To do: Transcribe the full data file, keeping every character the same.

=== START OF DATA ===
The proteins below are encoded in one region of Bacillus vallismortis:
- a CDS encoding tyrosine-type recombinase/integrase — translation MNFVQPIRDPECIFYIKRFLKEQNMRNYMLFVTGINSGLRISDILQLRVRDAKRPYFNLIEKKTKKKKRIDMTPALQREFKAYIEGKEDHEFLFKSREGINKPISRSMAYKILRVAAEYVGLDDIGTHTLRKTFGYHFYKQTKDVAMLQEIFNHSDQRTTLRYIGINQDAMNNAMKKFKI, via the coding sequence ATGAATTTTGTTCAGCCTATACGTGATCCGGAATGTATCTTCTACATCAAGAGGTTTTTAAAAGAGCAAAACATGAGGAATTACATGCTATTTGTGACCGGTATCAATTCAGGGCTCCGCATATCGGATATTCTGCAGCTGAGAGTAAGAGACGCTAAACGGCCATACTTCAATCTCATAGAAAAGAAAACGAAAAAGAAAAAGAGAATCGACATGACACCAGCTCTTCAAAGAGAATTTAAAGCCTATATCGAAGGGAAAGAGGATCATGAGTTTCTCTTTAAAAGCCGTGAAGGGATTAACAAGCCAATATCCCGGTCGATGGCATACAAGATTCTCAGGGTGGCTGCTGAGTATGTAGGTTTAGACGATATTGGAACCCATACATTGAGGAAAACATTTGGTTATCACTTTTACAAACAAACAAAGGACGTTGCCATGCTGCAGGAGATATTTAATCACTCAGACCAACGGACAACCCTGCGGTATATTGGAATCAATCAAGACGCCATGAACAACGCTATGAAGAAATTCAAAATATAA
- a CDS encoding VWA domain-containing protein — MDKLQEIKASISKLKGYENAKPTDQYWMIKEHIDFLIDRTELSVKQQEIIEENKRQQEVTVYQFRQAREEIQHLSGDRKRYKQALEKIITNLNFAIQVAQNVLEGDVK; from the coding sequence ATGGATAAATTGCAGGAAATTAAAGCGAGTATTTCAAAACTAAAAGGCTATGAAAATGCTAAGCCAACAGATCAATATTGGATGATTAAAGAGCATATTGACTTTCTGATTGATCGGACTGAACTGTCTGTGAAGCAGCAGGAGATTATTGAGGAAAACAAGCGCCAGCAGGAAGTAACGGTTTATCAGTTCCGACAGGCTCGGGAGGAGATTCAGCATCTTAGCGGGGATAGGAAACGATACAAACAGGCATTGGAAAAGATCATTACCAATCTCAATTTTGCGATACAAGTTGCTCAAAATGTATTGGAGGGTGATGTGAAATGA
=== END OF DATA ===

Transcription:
The proteins below are encoded in one region of Bacillus vallismortis:
- a CDS encoding tyrosine-type recombinase/integrase — translation MNFVQPIRDPECIFYIKRFLKEQNMRNYMLFVTGINSGLRISDILQLRVRDAKRPYFNLIEKKTKKKKRIDMTPALQREFKAYIEGKEDHEFLFKSREGINKPISRSMAYKILRVAAEYVGLDDIGTHTLRKTFGYHFYKQTKDVAMLQEIFNHSDQRTTLRYIGINQDAMNNAMKKFKI, via the coding sequence ATGAATTTTGTTCAGCCTATACGTGATCCGGAATGTATCTTCTACATCAAGAGGTTTTTAAAAGAGCAAAACATGAGGAATTACATGCTATTTGTGACCGGTATCAATTCAGGGCTCCGCATATCGGATATTCTGCAGCTGAGAGTAAGAGACGCTAAACGGCCATACTTCAATCTCATAGAAAAGAAAACGAAAAAGAAAAAGAGAATCGACATGACACCAGCTCTTCAAAGAGAATTTAAAGCCTATATCGAAGGGAAAGAGGATCATGAGTTTCTCTTTAAAAGCCGTGAAGGGATTAACAAGCCAATATCCCGGTCGATGGCATACAAGATTCTCAGGGTGGCTGCTGAGTATGTAGGTTTAGACGATATTGGAACCCATACATTGAGGAAAACATTTGGTTATCACTTTTACAAACAAACAAAGGACGTTGCCATGCTGCAGGAGATATTTAATCACTCAGACCAACGGACAACCCTGCGGTATATTGGAATCAATCAAGACGCCATGAACAACGCTATGAAGAAATTCAAAATATAA
- a CDS encoding VWA domain-containing protein — MDKLQEIKASISKLKGYENAKPTDQYWMIKEHIDFLIDRTELSVKQQEIIEENKRQQEVTVYQFRQAREEIQHLSGDRKRYKQALEKIITNLNFAIQVAQNVLEGDVK; from the coding sequence ATGGATAAATTGCAGGAAATTAAAGCGAGTATTTCAAAACTAAAAGGCTATGAAAATGCTAAGCCAACAGATCAATATTGGATGATTAAAGAGCATATTGACTTTCTGATTGATCGGACTGAACTGTCTGTGAAGCAGCAGGAGATTATTGAGGAAAACAAGCGCCAGCAGGAAGTAACGGTTTATCAGTTCCGACAGGCTCGGGAGGAGATTCAGCATCTTAGCGGGGATAGGAAACGATACAAACAGGCATTGGAAAAGATCATTACCAATCTCAATTTTGCGATACAAGTTGCTCAAAATGTATTGGAGGGTGATGTGAAATGA